Payroll costs consist of compensation to employees (whose principal place of residence is the United States) in the form of salary, wages, commissions, or similar compensation; cash tips or the equivalent (based on employer records of past tips or, in the absence of such records, a reasonable, good-faith employer estimate of such tips); payment for vacation, parental, family, medical, or sick leave; allowance for separation or dismissal; payment for the provision of employee benefits consisting of group health care coverage, including insurance premiums, and retirement; payment of state and local taxes assessed on compensation of employees. For self-employed, including independent contractor or sole proprietor, see sole proprietor PPP guide.
Is there anything that is expressly excluded from the definition of payroll costs?
Yes. The Act expressly excludes the following:
- Any compensation of an employee whose principal place of residence is outside of the United States;
- The compensation of an individual employee in excess of an annual salary of $100,000, prorated as necessary;
- Federal employment taxes imposed or withheld between February 15, 2020 and June 30, 2020, including the employee’s and employer’s share of FICA (Federal Insurance Contributions Act) and Railroad Retirement Act taxes, and income taxes required to be withheld from employees; and
- Qualified sick and family leave wages for which a credit is allowed under sections 7001 and 7003 of the Families First Coronavirus Response Act (Public Law 116–127).
Do I include utilities and mortgage interest or rent in calculating the maximum loan amount?
No. The loan amount is based on the average monthly payroll costs for the last year. Once you receive the loan funds, you may use a portion of the loan proceeds for utilities, mortgage interest, or rent, but those amounts cannot be included in calculating the loan amount.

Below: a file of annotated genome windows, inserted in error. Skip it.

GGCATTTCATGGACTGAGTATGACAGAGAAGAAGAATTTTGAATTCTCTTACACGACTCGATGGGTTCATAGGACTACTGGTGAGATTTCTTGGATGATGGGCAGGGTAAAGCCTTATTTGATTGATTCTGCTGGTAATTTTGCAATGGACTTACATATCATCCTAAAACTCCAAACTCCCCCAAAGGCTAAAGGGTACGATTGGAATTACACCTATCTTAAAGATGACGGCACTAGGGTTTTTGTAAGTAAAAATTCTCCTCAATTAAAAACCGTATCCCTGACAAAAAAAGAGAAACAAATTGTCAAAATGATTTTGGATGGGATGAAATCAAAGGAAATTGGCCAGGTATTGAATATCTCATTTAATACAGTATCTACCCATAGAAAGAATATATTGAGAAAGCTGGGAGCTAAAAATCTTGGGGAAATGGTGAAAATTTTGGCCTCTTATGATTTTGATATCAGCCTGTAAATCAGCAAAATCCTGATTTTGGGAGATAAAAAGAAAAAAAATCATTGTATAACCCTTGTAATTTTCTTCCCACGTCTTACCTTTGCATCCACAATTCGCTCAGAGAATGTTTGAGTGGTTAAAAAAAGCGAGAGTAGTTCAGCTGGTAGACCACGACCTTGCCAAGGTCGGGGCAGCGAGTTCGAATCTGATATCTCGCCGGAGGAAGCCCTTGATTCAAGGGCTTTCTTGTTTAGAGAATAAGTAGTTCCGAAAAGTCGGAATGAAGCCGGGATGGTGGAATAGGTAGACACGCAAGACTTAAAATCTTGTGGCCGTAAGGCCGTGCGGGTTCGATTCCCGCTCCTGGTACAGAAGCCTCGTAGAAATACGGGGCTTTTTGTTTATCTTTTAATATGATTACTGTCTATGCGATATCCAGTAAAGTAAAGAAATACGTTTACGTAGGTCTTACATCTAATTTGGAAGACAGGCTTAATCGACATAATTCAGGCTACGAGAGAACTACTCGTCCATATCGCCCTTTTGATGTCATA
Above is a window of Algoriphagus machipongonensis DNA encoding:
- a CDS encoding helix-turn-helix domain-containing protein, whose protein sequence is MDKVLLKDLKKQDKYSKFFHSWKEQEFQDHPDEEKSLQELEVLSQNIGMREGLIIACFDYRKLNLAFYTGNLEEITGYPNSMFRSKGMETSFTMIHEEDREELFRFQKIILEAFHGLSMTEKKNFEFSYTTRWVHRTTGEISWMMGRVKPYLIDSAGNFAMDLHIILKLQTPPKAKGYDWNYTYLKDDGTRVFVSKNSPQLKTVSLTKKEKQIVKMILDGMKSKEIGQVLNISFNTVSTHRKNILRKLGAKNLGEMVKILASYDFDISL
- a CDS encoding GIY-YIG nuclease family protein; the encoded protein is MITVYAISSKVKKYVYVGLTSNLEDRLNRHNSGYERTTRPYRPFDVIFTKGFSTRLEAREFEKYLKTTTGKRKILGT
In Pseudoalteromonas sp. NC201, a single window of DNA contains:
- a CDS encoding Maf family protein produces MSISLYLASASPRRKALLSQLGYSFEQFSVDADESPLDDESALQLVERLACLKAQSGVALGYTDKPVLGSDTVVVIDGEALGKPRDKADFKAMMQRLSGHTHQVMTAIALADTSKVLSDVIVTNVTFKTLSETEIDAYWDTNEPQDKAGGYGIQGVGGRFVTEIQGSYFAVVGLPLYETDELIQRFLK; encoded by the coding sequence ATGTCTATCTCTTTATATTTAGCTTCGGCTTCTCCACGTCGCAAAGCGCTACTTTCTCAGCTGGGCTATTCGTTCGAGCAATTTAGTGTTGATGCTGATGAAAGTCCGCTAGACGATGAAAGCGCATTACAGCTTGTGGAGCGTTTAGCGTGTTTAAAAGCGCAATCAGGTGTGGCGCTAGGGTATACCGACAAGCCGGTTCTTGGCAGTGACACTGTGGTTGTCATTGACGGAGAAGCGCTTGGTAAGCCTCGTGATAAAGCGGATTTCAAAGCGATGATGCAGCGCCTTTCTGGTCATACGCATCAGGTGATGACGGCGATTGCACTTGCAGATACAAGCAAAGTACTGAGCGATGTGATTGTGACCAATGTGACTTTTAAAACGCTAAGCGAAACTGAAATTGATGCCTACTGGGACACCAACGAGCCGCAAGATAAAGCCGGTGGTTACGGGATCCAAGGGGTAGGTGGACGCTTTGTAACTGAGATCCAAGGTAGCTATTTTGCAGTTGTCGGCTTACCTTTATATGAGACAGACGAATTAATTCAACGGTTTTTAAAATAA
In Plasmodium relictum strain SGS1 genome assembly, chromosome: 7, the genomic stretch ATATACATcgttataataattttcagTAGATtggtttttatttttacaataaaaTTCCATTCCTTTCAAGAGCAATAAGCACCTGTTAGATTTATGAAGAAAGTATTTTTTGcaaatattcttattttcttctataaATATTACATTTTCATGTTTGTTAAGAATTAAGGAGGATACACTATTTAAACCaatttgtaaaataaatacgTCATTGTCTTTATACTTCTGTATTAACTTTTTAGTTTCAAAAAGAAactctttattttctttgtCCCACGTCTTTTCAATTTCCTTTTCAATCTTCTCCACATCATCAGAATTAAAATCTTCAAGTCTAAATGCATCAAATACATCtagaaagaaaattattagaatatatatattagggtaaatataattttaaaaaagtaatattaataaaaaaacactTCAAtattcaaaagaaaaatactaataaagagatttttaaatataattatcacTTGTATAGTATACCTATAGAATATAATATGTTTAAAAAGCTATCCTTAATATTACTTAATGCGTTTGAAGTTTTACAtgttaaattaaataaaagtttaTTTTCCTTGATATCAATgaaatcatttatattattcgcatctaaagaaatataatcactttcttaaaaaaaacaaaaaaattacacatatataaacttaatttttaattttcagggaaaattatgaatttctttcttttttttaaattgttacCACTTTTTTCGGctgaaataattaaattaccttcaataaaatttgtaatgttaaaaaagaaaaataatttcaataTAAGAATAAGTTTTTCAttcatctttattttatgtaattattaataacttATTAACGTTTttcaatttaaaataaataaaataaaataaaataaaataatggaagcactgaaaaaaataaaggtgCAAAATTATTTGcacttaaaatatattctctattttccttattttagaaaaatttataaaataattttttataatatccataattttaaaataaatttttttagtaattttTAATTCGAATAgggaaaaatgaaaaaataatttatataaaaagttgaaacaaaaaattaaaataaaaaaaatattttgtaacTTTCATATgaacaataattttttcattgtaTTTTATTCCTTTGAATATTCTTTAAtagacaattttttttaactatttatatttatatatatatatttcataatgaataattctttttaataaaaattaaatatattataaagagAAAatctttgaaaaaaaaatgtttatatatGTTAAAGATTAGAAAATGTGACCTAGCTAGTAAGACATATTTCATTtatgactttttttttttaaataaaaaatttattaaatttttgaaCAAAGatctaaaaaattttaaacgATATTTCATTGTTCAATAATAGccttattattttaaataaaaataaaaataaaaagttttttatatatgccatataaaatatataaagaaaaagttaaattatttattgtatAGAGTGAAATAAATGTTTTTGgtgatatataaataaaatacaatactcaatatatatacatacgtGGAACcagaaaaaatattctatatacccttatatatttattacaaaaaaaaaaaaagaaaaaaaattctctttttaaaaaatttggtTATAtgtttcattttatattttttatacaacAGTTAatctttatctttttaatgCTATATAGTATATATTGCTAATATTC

Do independent contractors count as employees for purposes of PPP loan calculations?
No, independent contractors have the ability to apply for a PPP loan on their own so they do not count for purposes of a borrower’s PPP loan calculation.
What payroll documentation does Union Bank need?
We need you to provide us with all the information that supports your calculation. Examples of documentation include payroll reports from your payroll provider or payroll system and your IRS 941 Employer’s Quarterly Federal Tax Return. For borrowers that do not have any such documentation, the borrower must provide other supporting documentation, such as bank records, sufficient to demonstrate the qualifying payroll amount.
How do I securely submit this application and documentation to UBT?
UBT customers can submit their application online here. Please note we will process online applications in the order they are received and are unable to guarantee that all applications will be completed should funding run out.
Information for Loan Forgiveness
For the complete guide to loan forgiveness, visit our guide here.
What can my PPP loan funds be used for?
PPP loans may be used to pay for “forgivable purposes” which are payroll costs, mortgage interest obligations, rent obligations, and qualified utilities during the eight-week period from the date funds are disbursed to you . SBA requires 75% of the loan to be used for payroll costs, while the remaining 25% can be used for the other expenses.
Can my PPP loan be forgiven in whole or in part?
Yes. The amount of loan forgiveness can be up to the full principal amount of the loan and any accrued interest. You will not be responsible for any loan payment if:
- You use all the loan proceeds for forgivable purposes described above and in more detail in the loan forgiveness guide; and
- Employee and compensation levels are maintained during the 8-week period from the date funds are disbursed to you.
This information is provided as a courtesy and provides information available as of 4/21/2020. Additional guidance received from the U.S. Treasury, Small Business Administration, or any federal regulating agency after this date may affect this information. If you refinanced an EIDL loan into your PPP loan, that may also affect your loan forgiveness.